The long-awaited WTA (Women's Tennis Association) 250 Tallinn Open tournament gets underway this weekend, with qualifying matches starting on Saturday. Organizer Riho Kallus and Alfred Värnik, who is responsible for managing the volunteers during the tournament, discussed the preparations on ETV's morning show "Terevisioon."
"For the last three or four days, I've been working from about eight in the morning until one at night, getting things ready for the tournament, dealing with the players arriving at the airport at night or early in the morning. We've really had our hands full every day from morning till night," Värnik admitted.
"I've organized quite a few different tennis tournaments, Fed Cups and Davis Cups, but the scale and size of the WTA tournament is something else," said Kallus. "Something like 700 people are involved in the whole process, it's completely different."
"I've got 120 volunteers, not counting the ball girls and ball boys, of whom there are 70. I trained and taught all of them," said Värnik.
"Most of these jobs are pretty straightforward and you can learn how to do them in five minutes, but some, like accreditation, are a bit more complicated. The logistics manager, who does all the transport, for example, is also a volunteer. Some things are complicated, some are not, but without the volunteers this tournament wouldn't be possible," Värnik said.
"We always have volunteers present at (Tallinn) airport. We have a separate WTA desk there, where (the players) are met, and within about ten minutes of their landing time, a car is expected to be ready to take them to either the hotel or the (tennis) center," Värnik explained. "The cars used during our tournament are Porsches. They have sent their own drivers and cars to drive the players around for the whole tournament."
According to Kallus, the demand to become a ball boy or ball girl during the tournament was huge. Due to the high level of responsibility required in the role, training for those who were selected began as far back as June, he said. "A few days ago, Anett (Estonia's top tennis player, WTA No.3 Anett Kontaveit - ed) had a meeting with a ball girl who didn't actually make it to the tournament. It's not that easy," admitted Kallus. "Anett talked about how she herself once enjoyed being a ball girl. Usually, these good ball boys and girls are good tennis players themselves. You have to have very good reactions, and be disciplined and patient, you can't move around. Matches can be very long, they do rotate (ball boys and ball girls), but it's a real challenge for the kids."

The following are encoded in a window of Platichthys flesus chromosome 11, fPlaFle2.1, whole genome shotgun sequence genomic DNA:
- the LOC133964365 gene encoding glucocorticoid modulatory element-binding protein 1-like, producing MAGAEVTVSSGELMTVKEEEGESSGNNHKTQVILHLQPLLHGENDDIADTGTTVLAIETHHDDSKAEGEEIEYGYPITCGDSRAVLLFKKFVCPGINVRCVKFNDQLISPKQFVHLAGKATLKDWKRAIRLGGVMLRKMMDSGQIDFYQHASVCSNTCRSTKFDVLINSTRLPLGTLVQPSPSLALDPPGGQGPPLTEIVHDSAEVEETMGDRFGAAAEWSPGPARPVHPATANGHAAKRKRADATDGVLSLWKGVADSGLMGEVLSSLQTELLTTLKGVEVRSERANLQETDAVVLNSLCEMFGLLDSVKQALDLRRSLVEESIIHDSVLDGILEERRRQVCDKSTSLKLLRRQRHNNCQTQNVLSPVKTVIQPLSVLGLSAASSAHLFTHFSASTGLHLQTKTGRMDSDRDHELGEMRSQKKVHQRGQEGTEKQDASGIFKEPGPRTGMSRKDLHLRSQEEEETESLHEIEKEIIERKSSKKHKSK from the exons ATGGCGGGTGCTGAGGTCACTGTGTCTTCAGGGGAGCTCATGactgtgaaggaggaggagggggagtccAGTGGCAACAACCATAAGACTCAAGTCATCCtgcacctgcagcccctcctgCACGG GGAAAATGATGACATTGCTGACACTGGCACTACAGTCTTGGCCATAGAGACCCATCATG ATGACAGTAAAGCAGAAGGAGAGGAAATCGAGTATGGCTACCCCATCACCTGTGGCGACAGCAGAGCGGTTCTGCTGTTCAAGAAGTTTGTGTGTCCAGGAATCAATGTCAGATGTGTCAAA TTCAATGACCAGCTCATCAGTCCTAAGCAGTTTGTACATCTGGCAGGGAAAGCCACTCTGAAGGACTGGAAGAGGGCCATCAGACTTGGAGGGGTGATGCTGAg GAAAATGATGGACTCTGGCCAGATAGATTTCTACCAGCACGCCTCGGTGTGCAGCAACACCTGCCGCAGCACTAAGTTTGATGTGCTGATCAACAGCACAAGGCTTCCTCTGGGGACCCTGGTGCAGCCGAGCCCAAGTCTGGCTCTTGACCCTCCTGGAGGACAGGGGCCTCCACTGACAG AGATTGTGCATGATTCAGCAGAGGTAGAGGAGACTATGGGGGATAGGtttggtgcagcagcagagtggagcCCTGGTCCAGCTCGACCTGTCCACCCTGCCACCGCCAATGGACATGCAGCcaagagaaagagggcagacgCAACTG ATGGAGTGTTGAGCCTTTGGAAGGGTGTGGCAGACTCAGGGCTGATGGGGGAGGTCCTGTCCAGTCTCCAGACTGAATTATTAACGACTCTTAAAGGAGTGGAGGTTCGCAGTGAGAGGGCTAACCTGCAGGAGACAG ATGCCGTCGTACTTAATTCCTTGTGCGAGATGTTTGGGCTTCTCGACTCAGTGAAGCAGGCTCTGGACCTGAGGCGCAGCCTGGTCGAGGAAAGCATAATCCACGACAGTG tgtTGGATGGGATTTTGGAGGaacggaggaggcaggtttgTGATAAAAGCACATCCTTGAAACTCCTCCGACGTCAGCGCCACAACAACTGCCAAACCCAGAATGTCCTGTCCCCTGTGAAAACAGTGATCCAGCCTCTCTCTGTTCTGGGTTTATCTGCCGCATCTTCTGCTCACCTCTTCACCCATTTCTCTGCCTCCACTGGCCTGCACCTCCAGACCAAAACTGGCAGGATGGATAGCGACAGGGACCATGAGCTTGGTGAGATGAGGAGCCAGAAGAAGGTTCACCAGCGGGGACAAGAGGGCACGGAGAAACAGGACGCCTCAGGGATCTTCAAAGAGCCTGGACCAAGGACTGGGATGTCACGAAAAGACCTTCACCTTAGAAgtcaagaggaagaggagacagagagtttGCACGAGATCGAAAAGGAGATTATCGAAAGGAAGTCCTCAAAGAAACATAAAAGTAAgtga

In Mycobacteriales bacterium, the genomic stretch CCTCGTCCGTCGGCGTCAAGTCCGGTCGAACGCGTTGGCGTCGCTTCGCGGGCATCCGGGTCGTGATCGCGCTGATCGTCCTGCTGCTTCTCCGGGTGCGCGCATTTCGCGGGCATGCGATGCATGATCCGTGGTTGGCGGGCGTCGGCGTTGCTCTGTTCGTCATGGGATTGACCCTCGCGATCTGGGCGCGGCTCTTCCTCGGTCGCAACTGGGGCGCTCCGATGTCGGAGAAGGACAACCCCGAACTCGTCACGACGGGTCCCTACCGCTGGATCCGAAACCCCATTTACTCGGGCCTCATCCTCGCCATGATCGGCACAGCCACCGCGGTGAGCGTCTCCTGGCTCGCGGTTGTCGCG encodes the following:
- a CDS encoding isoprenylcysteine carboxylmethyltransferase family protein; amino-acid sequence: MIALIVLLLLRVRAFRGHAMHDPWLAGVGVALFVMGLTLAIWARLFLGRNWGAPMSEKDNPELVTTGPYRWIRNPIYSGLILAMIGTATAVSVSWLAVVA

The tournament organizers also have also gained a whole new level of knowledge when it comes to stringing tennis rackets. "We've got a very important man here, Mark, who is the president of the European Racket Stringers Association and knows absolutely everything about racket stringing. He has also brought a special French stringing machine, of which there are only a dozen in the world," said Kallus.
"He told us a story about how it rained for five days at Wimbledon and Roger Federer's racquets had to be re-strung every day. Players at that level have maybe 12 rackets and they use a natural type of string, which changes with the weather and humidity, so, even if you can't play, the racquets still get re-strung. So, for five days in a row 12 rackets were re-strung. At the highest level, things are a bit different."
"Yes, stringing at the top level is a whole other world, it's surreal," agreed Värnik.
However, thanks to the tournament being held in Tallinn, Estonians can now learn from the best in the world. "We had our own local stringing expert, an Estonian boy, who did some video training at the start, so they could see if he was up to standard. Mark said he only made a few mistakes, so he came (to Estonia) three days earlier and trained him. So, this Estonian boy is the only one who made it into the tournament team as a stringing expert," said Kallus.
"I would dare to sat, that the level of our Tallinn tournament is very high," Kallus said. "We've got 11 top seeds in the qualifying round. Usually, that's more or less as strong as the main draw for a tournament of this level. So, the action starts tomorrow!"
The Tallinn WTA 250 Open begins with the qualifying rounds on Saturday, September 24 at the FORUS Tennis Center in Tondi. Entry is free for under-18s. More information about ticketing can be found here.
Editor: Michael Cole